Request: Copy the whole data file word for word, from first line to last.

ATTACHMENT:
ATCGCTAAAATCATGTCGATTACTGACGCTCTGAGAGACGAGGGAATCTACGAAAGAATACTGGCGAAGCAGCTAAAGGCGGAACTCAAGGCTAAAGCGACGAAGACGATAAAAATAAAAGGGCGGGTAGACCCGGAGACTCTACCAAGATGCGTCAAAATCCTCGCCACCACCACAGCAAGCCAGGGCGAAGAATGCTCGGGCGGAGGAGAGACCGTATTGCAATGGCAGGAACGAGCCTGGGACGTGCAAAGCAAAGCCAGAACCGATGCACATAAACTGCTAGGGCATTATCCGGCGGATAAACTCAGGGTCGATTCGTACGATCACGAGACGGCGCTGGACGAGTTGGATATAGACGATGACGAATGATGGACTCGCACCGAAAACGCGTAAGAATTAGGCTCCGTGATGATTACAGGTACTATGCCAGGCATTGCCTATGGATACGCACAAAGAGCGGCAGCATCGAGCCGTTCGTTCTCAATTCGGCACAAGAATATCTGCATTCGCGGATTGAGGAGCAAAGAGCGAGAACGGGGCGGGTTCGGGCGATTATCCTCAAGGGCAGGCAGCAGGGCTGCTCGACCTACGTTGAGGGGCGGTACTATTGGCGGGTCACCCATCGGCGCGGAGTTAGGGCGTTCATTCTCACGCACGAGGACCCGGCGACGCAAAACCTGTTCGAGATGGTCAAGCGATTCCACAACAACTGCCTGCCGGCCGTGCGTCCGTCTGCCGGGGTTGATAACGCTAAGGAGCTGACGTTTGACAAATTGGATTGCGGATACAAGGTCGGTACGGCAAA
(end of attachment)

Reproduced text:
ATCGCTAAAATCATGTCGATTACTGACGCTCTGAGAGACGAGGGAATCTACGAAAGAATACTGGCGAAGCAGCTAAAGGCGGAACTCAAGGCTAAAGCGACGAAGACGATAAAAATAAAAGGGCGGGTAGACCCGGAGACTCTACCAAGATGCGTCAAAATCCTCGCCACCACCACAGCAAGCCAGGGCGAAGAATGCTCGGGCGGAGGAGAGACCGTATTGCAATGGCAGGAACGAGCCTGGGACGTGCAAAGCAAAGCCAGAACCGATGCACATAAACTGCTAGGGCATTATCCGGCGGATAAACTCAGGGTCGATTCGTACGATCACGAGACGGCGCTGGACGAGTTGGATATAGACGATGACGAATGATGGACTCGCACCGAAAACGCGTAAGAATTAGGCTCCGTGATGATTACAGGTACTATGCCAGGCATTGCCTATGGATACGCACAAAGAGCGGCAGCATCGAGCCGTTCGTTCTCAATTCGGCACAAGAATATCTGCATTCGCGGATTGAGGAGCAAAGAGCGAGAACGGGGCGGGTTCGGGCGATTATCCTCAAGGGCAGGCAGCAGGGCTGCTCGACCTACGTTGAGGGGCGGTACTATTGGCGGGTCACCCATCGGCGCGGAGTTAGGGCGTTCATTCTCACGCACGAGGACCCGGCGACGCAAAACCTGTTCGAGATGGTCAAGCGATTCCACAACAACTGCCTGCCGGCCGTGCGTCCGTCTGCCGGGGTTGATAACGCTAAGGAGCTGACGTTTGACAAATTGGATTGCGGATACAAGGTCGGTACGGCAAA